5 Reasons to Eat Healthy

5 Reasons to Eat Healthy

Need some motivation to kick-start your healthy lifestyle? Here are the Top 5 Reasons to Eat Healthy, starting today!

1.) Some repudiate the fact that we are what we eat.

No one wants to picture themselves as a greasy pile of french fries or a sloppy slice of pizza.

But, did you know that everything we eat is converted into the materials used to manufacture new cells in our body?

In one study illustrated by the –, a group of volunteers had samples of their hair analyzed. From just their hair, researchers were able to determine what types of food that person had eaten in the past.

“As you might have guessed, the kind of food you eat is reflected in your body. Almost all the food you digest is used for energy- as fuel to keep you going,” writes the author of the study. “But a small amount is used to build the cells of your body. So if you eat meat, for example, the material to build your cells comes from that meat.”

“All the different parts of you, all the different types of cells that make you, are built from whatever foods you eat,” the study’s author explains.

5 reasons to eat healthy

 

2.) Processed foods come with some unhealthy caveats. While eating frozen or ‘processed’ foods can have its benefits (such as a longer shelf-life and less waste), certain kinds can contain insufficient nutrients. This means that indulging in sugary beverages or potato chips too often could take a toll on the body’s equilibrium.

“Processed foods can get a bad rap because people focus on the particular processed foods that are high in things we try to discourage and low on the nutrients we try to encourage. So, the “treat” foods. But shamefully, more than half of American adolescents get their calories largely from sugar-sweetened beverages and grain-sweetened desserts, like cookies, cakes and candies, says Dr. Connie Weaver, PhD, Nutrition Scientist and Head of the Department of Nutrition Science and Purdue.

According to dietitian Brittany Chin, RD, LD, processed foods can be considered ‘energy dense’ while raw foods, such as fruits and vegetables from the garden, are ‘nutrient dense.’

“Nutrient dense foods provide nutrients for your body such as fiber, vitamins and minerals with low added sugar and fat,” she explains. “While energy dense foods, or high calorie foods, provide many calories with little value to your body.”

3.) According to TIME Magazine, a study released in 2013 showed how vegetarians had a lower risk of death by 12-percent when compared to their meat-eating counterparts.

While eating healthy does not mean limiting your lifestyle to only eating vegetables, this portrait of eating behavior can be telling of how what we eat affects our body.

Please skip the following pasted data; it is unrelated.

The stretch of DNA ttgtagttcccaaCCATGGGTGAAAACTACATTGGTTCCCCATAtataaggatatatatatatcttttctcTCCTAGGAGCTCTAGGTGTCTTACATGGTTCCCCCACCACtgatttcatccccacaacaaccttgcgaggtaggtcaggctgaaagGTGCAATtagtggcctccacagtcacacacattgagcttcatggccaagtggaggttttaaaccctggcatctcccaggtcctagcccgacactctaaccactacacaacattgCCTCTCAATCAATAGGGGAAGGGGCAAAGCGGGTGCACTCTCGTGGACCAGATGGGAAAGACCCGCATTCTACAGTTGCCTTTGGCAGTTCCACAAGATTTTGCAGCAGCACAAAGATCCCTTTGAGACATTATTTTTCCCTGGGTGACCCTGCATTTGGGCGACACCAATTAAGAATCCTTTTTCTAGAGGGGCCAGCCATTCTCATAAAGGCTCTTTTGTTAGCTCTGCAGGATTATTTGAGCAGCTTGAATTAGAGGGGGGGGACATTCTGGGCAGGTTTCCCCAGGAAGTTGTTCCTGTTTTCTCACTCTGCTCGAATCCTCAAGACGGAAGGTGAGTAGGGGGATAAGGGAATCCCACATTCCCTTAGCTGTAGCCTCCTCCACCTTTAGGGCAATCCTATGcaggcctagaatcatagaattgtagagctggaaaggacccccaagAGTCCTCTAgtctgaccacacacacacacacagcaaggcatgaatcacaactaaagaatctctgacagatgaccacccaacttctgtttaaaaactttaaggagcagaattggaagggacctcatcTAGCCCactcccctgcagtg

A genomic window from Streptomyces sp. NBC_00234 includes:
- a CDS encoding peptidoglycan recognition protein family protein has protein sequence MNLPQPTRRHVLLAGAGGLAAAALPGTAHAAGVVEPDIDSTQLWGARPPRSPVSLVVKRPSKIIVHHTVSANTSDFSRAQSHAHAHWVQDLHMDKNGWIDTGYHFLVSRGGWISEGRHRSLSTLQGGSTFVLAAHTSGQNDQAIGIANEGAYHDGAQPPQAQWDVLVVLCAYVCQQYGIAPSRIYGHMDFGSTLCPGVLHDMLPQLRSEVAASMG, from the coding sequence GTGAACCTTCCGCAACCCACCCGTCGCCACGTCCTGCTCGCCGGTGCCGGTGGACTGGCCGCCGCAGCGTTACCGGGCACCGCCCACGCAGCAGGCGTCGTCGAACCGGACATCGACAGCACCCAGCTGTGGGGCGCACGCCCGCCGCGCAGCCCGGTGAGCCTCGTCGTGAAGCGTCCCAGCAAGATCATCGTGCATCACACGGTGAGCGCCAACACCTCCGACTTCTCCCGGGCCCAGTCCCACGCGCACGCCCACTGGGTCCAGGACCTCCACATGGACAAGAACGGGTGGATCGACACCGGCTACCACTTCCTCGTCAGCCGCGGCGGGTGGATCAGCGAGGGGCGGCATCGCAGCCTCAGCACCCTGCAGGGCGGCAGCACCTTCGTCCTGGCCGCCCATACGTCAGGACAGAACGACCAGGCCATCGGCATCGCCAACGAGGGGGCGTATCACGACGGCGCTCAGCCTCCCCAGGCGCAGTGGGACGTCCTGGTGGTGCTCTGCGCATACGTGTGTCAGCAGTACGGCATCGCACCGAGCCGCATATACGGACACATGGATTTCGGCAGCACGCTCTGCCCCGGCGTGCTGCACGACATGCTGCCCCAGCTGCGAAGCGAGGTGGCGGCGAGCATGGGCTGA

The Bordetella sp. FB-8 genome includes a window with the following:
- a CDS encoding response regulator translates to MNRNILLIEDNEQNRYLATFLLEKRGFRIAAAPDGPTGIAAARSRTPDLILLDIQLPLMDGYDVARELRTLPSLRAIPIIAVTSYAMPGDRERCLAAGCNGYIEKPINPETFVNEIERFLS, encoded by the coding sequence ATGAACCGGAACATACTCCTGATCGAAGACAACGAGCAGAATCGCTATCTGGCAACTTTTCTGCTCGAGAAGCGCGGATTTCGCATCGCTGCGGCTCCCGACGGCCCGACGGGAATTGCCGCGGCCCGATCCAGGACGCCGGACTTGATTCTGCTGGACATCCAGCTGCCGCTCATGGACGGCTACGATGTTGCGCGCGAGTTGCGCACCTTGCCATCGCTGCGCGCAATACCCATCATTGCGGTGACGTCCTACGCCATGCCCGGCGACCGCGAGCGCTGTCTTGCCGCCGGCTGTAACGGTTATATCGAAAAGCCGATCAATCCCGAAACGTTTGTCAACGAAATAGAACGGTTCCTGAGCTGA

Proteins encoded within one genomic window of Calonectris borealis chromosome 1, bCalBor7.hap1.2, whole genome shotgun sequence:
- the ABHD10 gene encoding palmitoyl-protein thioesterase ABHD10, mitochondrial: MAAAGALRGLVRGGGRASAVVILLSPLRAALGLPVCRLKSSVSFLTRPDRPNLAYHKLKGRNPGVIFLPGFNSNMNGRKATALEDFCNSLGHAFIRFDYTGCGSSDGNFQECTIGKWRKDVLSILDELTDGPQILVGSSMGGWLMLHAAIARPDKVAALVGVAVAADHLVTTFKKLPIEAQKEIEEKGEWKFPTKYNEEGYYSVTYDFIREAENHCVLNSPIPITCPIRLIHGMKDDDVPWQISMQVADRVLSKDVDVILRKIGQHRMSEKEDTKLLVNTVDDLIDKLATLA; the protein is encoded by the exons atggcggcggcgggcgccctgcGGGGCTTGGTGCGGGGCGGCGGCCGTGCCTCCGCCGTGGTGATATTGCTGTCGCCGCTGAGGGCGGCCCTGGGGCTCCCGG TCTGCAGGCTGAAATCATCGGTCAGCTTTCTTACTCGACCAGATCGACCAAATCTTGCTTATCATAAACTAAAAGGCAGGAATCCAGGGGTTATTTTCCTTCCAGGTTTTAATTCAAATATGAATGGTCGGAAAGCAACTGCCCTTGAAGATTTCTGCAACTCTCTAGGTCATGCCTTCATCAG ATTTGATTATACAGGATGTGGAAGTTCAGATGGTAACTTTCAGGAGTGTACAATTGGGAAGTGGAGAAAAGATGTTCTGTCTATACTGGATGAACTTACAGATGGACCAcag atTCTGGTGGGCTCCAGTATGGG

Several recent studies have determined a strong link between longevity and healthy eating.

With the leading cause of death in the United States being cardiovascular failure, it is not hard to determine why these two concepts should be so closely connected.

4.) Healthy foods often contain high amounts of antioxidants and other beneficial components known to benefit skin and other aspects of an individual’s health.

According to a recent study published by NBC News, more than 80-percent of teenagers develop acne in the United States, while in more remote areas, such as the hunter-gathering village of Kitavan Islanders in Papua New Guinea, no one suffers from acne. To eliminate the factor of genetics, the study’s author, Loren Cordain of Colorado State University in Fort Collins, examined individuals who come to the United States from other cultures.

“While it’s possible that good genes help these populations have clear skin, he (Loren) says, other groups of Pacific Islanders and South American Indians who move to areas where Western diets are common develop acne. Previous observations have indicated the same thing happened when Eskimos started eating Western foods,” reports NBC News.

5.) Besides preventing disease and promoting general wellness, eating right can make you just plain happy.

“We now know that the foods that you eat directly influence communication within the brain,” says Alan Logan, author of The Brain Diet.

“Of special interest are the fatty acids that come from fish (omega-3s), which help improve cell function, and those from olive oil (monosaturated fatty acid), which are thought to help the mood-regulating chemical serotonin bind to its receptors,” reports Best Health Mag.

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